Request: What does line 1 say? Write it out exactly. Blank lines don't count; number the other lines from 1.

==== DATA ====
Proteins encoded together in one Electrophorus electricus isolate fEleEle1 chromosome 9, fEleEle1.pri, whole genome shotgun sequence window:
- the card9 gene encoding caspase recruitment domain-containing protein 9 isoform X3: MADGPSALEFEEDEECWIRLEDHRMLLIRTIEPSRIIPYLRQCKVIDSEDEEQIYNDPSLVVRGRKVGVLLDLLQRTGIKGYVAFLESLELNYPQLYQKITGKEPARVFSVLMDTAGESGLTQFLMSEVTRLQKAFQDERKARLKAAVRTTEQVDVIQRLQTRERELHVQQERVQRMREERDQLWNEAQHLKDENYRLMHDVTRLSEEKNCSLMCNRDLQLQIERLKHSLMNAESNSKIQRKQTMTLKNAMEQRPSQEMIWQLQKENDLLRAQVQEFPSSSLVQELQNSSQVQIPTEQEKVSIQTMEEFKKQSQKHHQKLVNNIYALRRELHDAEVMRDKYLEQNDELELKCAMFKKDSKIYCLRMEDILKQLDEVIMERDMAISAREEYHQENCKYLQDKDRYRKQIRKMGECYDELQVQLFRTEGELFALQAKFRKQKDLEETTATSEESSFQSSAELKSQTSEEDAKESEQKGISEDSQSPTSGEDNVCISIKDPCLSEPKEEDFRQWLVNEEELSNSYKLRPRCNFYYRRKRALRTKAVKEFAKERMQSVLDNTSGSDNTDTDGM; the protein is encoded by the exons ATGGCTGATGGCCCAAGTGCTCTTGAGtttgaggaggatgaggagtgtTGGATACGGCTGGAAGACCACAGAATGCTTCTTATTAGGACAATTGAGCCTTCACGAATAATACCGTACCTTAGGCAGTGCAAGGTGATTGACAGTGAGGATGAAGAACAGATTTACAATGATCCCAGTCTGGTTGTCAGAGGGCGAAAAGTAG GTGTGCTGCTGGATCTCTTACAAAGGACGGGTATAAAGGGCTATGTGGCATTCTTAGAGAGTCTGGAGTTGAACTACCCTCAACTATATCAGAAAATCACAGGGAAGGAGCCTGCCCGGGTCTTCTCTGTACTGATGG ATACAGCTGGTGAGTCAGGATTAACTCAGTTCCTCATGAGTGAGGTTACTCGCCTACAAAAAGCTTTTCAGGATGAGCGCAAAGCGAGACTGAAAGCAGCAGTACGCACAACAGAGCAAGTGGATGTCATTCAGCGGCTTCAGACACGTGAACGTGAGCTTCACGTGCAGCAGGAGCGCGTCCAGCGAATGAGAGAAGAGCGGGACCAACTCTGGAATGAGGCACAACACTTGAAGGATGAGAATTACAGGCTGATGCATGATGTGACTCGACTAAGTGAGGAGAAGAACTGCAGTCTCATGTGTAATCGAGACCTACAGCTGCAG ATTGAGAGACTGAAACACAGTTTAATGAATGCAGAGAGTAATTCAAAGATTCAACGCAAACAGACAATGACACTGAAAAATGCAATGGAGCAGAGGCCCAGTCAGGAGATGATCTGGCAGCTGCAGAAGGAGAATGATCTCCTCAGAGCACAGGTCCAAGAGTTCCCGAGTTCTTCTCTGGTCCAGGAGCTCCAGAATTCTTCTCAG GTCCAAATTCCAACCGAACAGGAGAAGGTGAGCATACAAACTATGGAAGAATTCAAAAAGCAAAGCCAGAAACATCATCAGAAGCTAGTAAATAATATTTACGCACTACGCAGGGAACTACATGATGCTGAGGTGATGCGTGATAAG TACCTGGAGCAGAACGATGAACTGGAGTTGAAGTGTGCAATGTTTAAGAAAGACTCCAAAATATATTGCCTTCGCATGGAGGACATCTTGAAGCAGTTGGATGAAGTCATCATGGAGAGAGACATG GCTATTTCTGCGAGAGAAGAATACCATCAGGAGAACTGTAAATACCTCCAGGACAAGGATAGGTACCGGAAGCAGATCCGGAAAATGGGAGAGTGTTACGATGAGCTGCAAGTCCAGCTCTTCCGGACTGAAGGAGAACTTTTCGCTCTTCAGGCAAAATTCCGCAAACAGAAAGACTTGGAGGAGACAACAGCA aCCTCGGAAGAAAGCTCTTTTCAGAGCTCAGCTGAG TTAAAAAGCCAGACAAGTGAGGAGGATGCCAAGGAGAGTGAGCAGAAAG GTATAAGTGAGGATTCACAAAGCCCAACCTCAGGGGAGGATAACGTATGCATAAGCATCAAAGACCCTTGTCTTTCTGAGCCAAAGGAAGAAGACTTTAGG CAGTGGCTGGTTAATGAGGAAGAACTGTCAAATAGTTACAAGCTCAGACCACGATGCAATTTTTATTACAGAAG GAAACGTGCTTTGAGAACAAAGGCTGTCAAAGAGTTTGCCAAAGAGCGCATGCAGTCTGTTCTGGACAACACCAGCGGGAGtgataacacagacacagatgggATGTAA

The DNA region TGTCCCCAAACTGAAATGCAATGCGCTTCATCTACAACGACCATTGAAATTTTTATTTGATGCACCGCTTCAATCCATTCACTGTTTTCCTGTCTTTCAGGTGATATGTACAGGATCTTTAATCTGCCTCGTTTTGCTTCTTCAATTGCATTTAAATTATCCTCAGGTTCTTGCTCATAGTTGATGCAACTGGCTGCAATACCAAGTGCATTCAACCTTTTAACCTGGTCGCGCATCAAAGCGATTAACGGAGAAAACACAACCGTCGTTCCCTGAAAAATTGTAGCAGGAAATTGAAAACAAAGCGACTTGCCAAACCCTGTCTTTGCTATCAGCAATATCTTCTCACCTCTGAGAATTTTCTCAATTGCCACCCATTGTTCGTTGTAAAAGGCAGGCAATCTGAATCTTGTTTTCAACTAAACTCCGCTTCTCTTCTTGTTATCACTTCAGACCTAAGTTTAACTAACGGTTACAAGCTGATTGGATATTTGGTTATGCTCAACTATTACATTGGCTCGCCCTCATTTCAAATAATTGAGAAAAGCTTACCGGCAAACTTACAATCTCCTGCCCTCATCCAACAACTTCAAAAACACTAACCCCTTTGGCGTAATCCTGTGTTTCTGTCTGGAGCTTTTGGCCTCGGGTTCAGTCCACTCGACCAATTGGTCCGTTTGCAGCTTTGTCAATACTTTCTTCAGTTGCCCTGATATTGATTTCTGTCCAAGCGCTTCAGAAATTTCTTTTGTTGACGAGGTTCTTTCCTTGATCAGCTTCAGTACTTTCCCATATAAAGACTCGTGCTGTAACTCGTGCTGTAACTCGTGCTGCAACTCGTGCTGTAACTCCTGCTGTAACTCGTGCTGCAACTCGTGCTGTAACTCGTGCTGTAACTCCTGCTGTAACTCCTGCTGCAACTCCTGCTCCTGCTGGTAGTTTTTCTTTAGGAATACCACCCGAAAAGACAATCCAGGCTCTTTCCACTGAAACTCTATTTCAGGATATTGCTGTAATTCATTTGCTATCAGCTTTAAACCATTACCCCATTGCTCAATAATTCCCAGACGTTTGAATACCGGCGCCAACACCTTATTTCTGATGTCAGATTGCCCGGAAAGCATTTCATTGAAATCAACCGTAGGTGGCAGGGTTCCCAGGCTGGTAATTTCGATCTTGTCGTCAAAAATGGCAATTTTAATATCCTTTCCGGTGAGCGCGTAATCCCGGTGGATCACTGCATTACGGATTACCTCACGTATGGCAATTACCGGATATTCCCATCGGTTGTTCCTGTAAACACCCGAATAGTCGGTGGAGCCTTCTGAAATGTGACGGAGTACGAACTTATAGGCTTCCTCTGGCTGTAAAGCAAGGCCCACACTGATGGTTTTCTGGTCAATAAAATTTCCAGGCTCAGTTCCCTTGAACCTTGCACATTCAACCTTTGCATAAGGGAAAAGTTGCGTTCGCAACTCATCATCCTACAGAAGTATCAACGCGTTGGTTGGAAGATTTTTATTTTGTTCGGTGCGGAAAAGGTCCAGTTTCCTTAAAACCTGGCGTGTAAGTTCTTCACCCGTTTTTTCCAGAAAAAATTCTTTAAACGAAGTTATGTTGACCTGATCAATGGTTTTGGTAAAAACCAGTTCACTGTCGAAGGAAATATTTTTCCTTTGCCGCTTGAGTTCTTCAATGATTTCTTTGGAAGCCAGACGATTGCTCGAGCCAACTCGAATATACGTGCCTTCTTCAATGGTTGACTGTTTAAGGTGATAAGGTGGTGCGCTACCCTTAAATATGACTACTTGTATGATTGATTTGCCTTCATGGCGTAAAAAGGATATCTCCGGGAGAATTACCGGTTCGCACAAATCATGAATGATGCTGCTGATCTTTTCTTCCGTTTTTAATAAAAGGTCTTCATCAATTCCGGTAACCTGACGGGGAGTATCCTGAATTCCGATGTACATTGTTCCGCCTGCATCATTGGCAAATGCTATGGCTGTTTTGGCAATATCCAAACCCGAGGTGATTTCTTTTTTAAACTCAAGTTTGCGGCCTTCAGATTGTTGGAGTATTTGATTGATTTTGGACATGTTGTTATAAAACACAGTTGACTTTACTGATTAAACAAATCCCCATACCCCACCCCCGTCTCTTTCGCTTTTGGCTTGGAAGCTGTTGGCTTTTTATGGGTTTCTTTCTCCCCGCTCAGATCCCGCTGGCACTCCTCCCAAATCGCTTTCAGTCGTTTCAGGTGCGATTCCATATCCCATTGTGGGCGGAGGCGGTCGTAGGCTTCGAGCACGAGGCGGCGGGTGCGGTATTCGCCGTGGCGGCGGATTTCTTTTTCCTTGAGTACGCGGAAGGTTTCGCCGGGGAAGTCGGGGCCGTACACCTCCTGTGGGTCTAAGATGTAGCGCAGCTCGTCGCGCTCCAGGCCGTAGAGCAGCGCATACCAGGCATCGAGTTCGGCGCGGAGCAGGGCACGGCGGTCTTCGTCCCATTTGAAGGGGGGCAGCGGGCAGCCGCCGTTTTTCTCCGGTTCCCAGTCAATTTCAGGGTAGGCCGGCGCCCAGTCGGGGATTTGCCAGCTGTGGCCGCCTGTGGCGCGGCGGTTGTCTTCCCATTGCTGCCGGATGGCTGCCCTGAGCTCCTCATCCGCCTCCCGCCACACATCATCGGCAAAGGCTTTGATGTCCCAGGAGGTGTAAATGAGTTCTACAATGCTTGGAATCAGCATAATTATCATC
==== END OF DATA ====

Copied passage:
Proteins encoded together in one Electrophorus electricus isolate fEleEle1 chromosome 9, fEleEle1.pri, whole genome shotgun sequence window: